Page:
The War on Employment Arbitration

By Andy Volin

The Seventh Circuit just created a split in the Federal Courts of Appeals by ruling an employment arbitration provision that did not permit arbitration of collective claims was not enforceable because it violated the National Labor Relations Act.  Lewis v. Epic Systems Corp., No. 15-2997 (7th Cir. May 26, 2016). This is the first federal appellate court that has agreed with the decision by the National Labor Relations Board in the D.R. Horton case (Read our blog post here). This decision only affects workers in states in by the Seventh Circuit – Illinois, Indiana, and Wisconsin. Epic Systems conflicts with decisions by several other Federal Circuits – the Fifth and Eighth Circuits. This makes it more likely that the Supreme Court will have to resolve the split in the circuits.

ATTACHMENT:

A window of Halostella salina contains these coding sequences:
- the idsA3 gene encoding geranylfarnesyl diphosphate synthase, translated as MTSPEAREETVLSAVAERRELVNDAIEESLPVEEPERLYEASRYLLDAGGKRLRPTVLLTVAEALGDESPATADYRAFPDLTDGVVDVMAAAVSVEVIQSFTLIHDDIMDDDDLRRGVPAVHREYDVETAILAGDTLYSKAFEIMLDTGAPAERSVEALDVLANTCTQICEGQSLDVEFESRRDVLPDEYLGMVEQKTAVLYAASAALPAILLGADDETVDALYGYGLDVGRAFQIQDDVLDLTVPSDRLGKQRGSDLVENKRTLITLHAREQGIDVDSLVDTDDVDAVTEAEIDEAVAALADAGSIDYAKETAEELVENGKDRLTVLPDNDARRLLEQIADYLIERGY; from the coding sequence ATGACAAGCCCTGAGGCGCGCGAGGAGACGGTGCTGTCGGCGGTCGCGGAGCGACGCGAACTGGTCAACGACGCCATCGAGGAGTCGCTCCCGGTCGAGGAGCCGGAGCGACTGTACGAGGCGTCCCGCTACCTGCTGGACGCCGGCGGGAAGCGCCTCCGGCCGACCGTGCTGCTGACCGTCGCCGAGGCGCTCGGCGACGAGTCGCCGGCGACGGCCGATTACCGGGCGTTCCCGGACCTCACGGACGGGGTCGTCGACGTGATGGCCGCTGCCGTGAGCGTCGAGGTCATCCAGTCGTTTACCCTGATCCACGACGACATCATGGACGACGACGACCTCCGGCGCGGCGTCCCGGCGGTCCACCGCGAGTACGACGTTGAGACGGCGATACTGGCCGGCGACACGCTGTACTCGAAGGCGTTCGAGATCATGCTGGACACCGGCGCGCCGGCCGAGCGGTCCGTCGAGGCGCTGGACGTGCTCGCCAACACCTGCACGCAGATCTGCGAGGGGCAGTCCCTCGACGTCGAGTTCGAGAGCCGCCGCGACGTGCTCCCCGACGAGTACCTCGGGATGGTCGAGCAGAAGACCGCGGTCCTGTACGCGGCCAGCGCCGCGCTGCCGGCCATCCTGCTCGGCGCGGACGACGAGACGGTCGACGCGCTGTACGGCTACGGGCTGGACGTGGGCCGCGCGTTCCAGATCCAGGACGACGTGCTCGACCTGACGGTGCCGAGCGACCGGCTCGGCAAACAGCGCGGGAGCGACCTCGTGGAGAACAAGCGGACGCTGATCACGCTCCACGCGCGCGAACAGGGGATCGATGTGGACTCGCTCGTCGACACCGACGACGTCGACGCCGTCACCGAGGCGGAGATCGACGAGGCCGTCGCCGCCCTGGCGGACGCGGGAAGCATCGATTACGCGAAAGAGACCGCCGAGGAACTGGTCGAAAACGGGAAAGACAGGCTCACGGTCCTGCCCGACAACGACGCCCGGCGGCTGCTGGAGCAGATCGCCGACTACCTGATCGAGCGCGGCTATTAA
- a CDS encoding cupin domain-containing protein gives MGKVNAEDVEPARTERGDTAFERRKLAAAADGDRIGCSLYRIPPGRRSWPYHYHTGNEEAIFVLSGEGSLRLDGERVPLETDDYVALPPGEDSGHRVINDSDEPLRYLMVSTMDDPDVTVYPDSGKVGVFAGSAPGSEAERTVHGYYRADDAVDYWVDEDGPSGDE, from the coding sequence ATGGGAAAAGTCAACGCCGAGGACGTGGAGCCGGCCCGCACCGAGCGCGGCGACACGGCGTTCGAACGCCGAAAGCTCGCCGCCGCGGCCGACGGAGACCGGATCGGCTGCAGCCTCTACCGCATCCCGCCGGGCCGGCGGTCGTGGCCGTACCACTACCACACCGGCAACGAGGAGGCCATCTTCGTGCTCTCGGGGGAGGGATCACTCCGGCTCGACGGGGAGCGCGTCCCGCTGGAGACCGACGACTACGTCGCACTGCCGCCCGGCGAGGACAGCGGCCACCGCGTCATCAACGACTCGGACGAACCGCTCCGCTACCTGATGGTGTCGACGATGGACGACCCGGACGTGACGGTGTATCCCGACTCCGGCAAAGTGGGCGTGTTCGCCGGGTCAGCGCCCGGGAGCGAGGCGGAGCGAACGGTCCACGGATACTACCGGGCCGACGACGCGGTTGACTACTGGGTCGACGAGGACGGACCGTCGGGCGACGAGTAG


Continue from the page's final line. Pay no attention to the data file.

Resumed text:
The Epic Systems decision is significant in several respects, but it should not be read as ending the ability of employers to require arbitration of employment claims, even in the 7th Circuit. Employers can still require employees to arbitrate most types of common employment claims, including wage and hour claims. But if a dispute arises in Illinois, Indiana or Wisconsin, the courts won’t enforce an arbitration clause with a class action waiver, at least until the Supreme Court takes the issue on.